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Austria page 8

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In the meantime General Bern made his way by a circuitous route to Gorgei's head-quarters, in order to persuade him to continue the war, contending that they could still muster an army of 100,000 men. Görgei argued that this was impossible, destitute, as they were, of everything; without food, ammunition, shoes, or clothing. The gallant Pole was indignant; his heart was too full for utterance, and, rejecting the proffered hand of Görgei, he mounted his horse and galloped off to the forest of Lugos, where a small band of faithful followers awaited him. It was midnight when he arrived, and taking his stand under one of the forest trees, the stars shining brightly, he addressed the heroic band thus: - " Hungary approaches its last hour. Betrayed by men, rather than deserted by the chances of war, she is about to lay down her arms before the imperial eagles of the Emperor Nicholas, and bow before the Prince of Warsaw. To-morrow the imperial bulletins will proclaim to Europe. Order reigns in Pesth. ' Soldiers! soldiers! you know what that order is. It is the order of Warsaw - the abuse of victory - the order of the executioner! I have no wish to influence or even know your intentions; but I will tell you what are my own. As long as I have an inch of steel in my hand, or a brave man at my side, I will defend the cause to which I have devoted my body, my soul, my blood, and my life! " The heroic soldier explained to his devoted followers that it was not in Hungary that the cause could now be maintained and that they must look for aid to foreign lands. Then, at the head of a few hundred volunteers, he pursued his course towards the Wallachian mountains.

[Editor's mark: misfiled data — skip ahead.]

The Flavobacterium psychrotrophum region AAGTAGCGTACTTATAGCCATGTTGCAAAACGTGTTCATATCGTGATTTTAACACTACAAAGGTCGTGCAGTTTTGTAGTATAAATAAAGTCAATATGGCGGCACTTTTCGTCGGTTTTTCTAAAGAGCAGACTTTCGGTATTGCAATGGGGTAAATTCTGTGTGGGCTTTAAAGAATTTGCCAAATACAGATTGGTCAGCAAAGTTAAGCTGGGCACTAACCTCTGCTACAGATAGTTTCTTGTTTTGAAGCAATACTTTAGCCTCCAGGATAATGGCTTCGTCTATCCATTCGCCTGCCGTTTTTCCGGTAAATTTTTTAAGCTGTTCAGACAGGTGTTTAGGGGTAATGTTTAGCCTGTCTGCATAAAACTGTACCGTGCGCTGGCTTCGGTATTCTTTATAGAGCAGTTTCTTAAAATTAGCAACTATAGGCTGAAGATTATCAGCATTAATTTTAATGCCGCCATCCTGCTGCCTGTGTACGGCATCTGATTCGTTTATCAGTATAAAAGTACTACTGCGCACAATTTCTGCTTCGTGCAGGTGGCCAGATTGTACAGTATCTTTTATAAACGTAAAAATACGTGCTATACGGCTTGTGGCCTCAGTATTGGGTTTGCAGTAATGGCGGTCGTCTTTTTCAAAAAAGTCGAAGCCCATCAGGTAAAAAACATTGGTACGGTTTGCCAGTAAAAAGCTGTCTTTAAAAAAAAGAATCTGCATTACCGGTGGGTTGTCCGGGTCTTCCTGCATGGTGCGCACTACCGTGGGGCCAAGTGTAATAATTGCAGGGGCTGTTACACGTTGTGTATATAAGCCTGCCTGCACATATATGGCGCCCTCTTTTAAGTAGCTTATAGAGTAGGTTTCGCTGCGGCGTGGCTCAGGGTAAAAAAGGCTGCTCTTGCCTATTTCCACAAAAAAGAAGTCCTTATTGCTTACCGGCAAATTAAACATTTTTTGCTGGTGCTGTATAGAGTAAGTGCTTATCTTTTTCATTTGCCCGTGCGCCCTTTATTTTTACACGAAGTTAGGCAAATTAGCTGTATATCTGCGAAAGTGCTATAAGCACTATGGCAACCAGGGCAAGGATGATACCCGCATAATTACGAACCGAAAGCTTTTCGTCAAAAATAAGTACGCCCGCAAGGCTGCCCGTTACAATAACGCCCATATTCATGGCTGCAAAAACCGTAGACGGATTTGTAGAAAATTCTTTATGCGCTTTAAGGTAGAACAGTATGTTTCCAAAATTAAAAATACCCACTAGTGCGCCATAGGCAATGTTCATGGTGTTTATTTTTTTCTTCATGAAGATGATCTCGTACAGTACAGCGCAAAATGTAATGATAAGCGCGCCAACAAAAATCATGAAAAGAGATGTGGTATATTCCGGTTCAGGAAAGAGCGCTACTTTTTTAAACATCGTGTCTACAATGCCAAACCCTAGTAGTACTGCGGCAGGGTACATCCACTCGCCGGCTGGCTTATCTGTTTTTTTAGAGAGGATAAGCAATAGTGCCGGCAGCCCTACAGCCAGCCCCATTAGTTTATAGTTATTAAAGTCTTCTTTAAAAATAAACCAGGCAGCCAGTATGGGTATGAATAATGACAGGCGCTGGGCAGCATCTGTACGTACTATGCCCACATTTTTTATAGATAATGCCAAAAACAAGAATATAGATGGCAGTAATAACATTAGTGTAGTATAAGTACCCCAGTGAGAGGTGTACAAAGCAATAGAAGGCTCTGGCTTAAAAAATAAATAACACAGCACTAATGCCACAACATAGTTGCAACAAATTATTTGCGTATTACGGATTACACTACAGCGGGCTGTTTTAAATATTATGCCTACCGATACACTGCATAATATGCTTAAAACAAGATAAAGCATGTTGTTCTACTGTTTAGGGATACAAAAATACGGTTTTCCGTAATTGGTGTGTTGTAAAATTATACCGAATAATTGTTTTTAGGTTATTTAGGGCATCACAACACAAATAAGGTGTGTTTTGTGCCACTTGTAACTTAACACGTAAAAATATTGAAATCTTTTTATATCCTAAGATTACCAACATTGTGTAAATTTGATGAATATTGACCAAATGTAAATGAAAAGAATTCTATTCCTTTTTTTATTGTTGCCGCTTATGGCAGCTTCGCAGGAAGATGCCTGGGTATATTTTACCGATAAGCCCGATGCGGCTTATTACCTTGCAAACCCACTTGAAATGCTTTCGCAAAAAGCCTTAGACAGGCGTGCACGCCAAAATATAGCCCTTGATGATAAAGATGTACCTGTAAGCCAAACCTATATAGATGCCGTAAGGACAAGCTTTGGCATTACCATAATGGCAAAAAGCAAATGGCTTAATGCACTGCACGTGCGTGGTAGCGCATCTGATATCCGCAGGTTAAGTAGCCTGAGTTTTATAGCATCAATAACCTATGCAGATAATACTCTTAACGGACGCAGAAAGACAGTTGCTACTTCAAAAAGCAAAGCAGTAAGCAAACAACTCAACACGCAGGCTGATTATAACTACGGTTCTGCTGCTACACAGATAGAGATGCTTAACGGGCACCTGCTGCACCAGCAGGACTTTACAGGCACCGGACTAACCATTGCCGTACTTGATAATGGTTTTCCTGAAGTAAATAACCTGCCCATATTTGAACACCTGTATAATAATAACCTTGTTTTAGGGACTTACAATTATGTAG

Görgei now prepared to take the last step. In a letter to the Russian General, Rudiger, he said, " The greater, and I may say the better, part of the nation have not entered lightly into this contest; but after having been drawn into it by a number of honourable men who appertain to foreign lands, they have persevered in the contest firmly, honourably, and not, as you know, without glory and success. I now perceive that further effusion of blood would be useless, and fatal to Hungary, as I foresaw would be the case from the moment of the Russian intervention. I have invited the Provisional Government to resign their power, which was every day more and more compromising the fate of Hungary. They have acknowledged this truth, and done so by resigning their power into my hands. Influenced by these feelings, and in order to stop the effusion of blood, and deliver my fellow-citizens from the horrors of war, I lay down my arms. In acting thus, I place my confidence in the well-known generosity of His Majesty the Czar; and I flatter myself with the hope that he will not abandon to their sad fate my brave companions in arms, who, formerly officers in the Austrian service, have found themselves involved, by the force of circumstances, in a war with that power. I indulge the hope that the Emperor of Russia will net deliver over the people of Hungary, bowed down under the weight of misfortune, to the blind thirst for vengeance in their enemy. It may be enough if I am the sole expiatory victim for all. Hasten then, general, to take the necessary steps to ensure that the sad spectacle of disarming may be witnessed only by the troops of the Emperor of Russia; for I declare solemnly that I would rather sacrifice my whole army in a hopeless contest, than lay down its arms without conditions before the Austrian forces. To-morrow I shall march to Vilagos, the day after to Barassino, and on the 14th to Biel; I indicate these points, in order that you may know how to place your army between mine and the Austrians. Surround me on all sides, and separate me from them."